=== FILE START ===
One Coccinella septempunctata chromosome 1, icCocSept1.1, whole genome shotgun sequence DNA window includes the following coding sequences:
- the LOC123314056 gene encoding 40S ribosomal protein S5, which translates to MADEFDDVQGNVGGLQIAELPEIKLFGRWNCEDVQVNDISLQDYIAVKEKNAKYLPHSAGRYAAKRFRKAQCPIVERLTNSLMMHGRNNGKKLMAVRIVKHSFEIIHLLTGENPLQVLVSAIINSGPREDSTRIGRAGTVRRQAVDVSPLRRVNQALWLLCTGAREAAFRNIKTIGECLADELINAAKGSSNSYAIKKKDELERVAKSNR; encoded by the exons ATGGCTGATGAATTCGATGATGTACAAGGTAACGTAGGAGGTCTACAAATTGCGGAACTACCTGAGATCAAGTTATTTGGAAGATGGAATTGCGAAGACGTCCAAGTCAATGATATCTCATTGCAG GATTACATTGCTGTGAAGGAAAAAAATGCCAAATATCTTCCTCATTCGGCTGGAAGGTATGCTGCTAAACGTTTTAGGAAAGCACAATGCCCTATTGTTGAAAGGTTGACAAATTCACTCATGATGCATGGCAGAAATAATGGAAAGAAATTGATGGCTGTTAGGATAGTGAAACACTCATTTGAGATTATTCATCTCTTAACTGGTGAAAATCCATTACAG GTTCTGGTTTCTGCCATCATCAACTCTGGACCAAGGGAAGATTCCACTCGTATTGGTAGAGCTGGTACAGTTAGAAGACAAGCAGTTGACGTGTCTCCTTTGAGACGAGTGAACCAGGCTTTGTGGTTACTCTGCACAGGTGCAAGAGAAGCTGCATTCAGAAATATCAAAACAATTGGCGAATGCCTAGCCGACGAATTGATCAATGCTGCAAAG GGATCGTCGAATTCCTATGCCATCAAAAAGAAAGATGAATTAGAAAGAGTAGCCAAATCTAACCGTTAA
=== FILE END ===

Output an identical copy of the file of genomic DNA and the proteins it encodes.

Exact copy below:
One Coccinella septempunctata chromosome 1, icCocSept1.1, whole genome shotgun sequence DNA window includes the following coding sequences:
- the LOC123314056 gene encoding 40S ribosomal protein S5, which translates to MADEFDDVQGNVGGLQIAELPEIKLFGRWNCEDVQVNDISLQDYIAVKEKNAKYLPHSAGRYAAKRFRKAQCPIVERLTNSLMMHGRNNGKKLMAVRIVKHSFEIIHLLTGENPLQVLVSAIINSGPREDSTRIGRAGTVRRQAVDVSPLRRVNQALWLLCTGAREAAFRNIKTIGECLADELINAAKGSSNSYAIKKKDELERVAKSNR; encoded by the exons ATGGCTGATGAATTCGATGATGTACAAGGTAACGTAGGAGGTCTACAAATTGCGGAACTACCTGAGATCAAGTTATTTGGAAGATGGAATTGCGAAGACGTCCAAGTCAATGATATCTCATTGCAG GATTACATTGCTGTGAAGGAAAAAAATGCCAAATATCTTCCTCATTCGGCTGGAAGGTATGCTGCTAAACGTTTTAGGAAAGCACAATGCCCTATTGTTGAAAGGTTGACAAATTCACTCATGATGCATGGCAGAAATAATGGAAAGAAATTGATGGCTGTTAGGATAGTGAAACACTCATTTGAGATTATTCATCTCTTAACTGGTGAAAATCCATTACAG GTTCTGGTTTCTGCCATCATCAACTCTGGACCAAGGGAAGATTCCACTCGTATTGGTAGAGCTGGTACAGTTAGAAGACAAGCAGTTGACGTGTCTCCTTTGAGACGAGTGAACCAGGCTTTGTGGTTACTCTGCACAGGTGCAAGAGAAGCTGCATTCAGAAATATCAAAACAATTGGCGAATGCCTAGCCGACGAATTGATCAATGCTGCAAAG GGATCGTCGAATTCCTATGCCATCAAAAAGAAAGATGAATTAGAAAGAGTAGCCAAATCTAACCGTTAA